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Do Challenge coins use specific metals?

Modern art medals occasionally use non-traditional compositions including rocks, glass, and even organic materials. Is there a specific metal or metals from which Challenge Coins are expected to be produced?


There are no specific ‘rules’ dictating the designs or composition a Challenge Coin must follow. Since Challenge Coins are privately issued they have already been made using gold, silver, brass, nickel, iron, copper and porcelain.

What designs are most commonly used on Challenge Coins?

Since a majority of Challenge Coins are issued to recognize military units official military emblems appear to be the most commonly used motives. Many Challenge Coins are color enhanced using paint or banked enamel.

What kind of collectors’ market is there for Challenge Coins?

I would describe the current market as ‘fledgling.’ So far it appears to be something primarily embraced by military personnel, although not all Challenge Coins are military in nature. Art medal collectors don’t appear to have much interest in them and without some sort of catalog coin collectors are following suit. There wasn’t much interest in So-Called Dollars until someone began cataloging them. Perhaps someone should take on the challenge of cataloging Challenge Coins.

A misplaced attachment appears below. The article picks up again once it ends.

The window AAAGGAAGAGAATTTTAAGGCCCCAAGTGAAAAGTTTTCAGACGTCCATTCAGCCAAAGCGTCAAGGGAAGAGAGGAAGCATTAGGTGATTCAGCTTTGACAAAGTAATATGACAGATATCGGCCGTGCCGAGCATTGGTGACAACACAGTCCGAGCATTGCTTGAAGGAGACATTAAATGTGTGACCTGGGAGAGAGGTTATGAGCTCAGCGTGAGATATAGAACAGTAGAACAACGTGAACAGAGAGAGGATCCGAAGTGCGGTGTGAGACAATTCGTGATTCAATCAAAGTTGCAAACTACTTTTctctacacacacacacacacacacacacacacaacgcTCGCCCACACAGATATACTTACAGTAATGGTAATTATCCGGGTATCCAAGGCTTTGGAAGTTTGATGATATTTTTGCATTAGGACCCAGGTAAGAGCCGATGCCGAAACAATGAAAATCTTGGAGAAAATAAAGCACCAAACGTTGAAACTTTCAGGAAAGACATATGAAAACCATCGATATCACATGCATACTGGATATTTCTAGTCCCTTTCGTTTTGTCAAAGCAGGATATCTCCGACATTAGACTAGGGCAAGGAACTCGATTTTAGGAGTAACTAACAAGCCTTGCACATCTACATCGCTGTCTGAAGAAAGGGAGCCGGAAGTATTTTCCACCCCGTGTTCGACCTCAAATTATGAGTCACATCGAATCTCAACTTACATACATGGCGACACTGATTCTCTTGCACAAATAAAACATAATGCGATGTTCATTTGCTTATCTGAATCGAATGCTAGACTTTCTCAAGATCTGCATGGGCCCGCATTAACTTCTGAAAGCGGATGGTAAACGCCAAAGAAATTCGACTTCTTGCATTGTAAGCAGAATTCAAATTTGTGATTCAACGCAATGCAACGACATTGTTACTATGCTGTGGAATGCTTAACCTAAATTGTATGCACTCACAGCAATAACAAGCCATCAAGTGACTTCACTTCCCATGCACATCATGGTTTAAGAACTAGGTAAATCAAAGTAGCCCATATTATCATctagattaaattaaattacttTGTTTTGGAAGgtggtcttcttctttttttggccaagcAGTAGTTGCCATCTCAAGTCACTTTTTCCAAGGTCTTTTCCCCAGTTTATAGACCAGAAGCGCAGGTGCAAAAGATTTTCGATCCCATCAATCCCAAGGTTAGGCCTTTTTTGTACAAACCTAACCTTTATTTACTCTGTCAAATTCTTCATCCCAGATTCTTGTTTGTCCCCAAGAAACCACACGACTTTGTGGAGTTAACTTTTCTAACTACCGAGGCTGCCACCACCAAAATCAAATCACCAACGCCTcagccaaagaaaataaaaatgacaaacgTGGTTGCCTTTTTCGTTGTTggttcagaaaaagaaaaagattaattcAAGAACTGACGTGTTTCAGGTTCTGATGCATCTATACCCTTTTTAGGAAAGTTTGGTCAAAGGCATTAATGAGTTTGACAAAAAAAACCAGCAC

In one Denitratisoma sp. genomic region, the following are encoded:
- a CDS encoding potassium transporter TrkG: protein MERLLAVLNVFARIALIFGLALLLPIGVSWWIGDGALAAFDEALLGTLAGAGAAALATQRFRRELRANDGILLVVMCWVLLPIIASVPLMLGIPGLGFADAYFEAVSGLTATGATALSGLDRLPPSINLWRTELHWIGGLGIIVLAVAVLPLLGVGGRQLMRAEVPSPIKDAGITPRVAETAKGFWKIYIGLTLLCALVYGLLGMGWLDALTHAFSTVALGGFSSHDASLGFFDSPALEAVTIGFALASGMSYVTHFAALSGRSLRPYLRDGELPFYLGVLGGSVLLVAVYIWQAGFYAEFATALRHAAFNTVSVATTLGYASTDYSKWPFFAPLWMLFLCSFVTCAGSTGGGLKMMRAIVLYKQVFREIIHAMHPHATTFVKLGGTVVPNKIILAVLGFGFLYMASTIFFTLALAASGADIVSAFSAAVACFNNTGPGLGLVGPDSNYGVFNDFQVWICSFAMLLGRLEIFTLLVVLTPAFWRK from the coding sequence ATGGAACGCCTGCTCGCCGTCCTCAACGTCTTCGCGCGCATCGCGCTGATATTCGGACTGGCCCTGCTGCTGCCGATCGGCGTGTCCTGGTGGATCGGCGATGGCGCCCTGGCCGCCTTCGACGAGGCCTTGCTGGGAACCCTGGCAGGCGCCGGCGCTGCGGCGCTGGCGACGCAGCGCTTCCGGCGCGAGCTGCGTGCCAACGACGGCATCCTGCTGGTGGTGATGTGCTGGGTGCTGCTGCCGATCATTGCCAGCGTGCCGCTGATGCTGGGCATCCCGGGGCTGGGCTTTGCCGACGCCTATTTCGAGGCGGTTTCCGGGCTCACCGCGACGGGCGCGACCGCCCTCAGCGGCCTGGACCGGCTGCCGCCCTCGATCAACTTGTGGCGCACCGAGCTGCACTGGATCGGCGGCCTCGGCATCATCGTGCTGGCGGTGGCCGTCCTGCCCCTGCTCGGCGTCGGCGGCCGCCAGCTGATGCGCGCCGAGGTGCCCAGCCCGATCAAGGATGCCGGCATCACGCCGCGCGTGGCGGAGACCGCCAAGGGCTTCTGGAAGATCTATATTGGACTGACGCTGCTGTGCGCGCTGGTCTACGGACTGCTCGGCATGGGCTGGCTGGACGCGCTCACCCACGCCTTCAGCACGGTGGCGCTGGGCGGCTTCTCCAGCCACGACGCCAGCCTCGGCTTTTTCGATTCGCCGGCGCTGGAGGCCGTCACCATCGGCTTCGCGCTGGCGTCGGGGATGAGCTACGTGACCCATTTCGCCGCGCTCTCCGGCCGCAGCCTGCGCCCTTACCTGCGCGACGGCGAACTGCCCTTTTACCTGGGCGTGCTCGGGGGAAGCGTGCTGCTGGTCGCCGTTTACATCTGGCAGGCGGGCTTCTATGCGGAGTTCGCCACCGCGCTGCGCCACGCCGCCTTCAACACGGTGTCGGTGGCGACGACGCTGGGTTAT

I purchased about 40 Franklin halves from an estate decades ago. The collector had placed each half into small square manila colored envelopes. The coins all have a dull appearance. I assume this is from some chemicals in the envelopes. Is there something that can be done to improve the look while not devaluing the coins?

Without seeing your coins or the envelopes I can only guess, however it is likely environmental tarnish rather than a reaction to polyvinyl chloride (PVC). Rather than seek to make the coins ‘white’ through ‘improving’ their eye appeal I would first show them to a dealer to determine if the dull appearance is detrimental to their value. Anytime you attempt to ‘improve’ the looks of a coin your take the risk you may unintentionally devalue it.

If I store coins in what appear to be manila envelopes what chemicals might make the coins change colors?

Many of the 2-by-2 envelopes used to store coins years ago contain sulfur. The sulfur will interact with the silver or copper composition coins, eventually toning them.

This article was originally printed in Numismatic News. >> Subscribe today.

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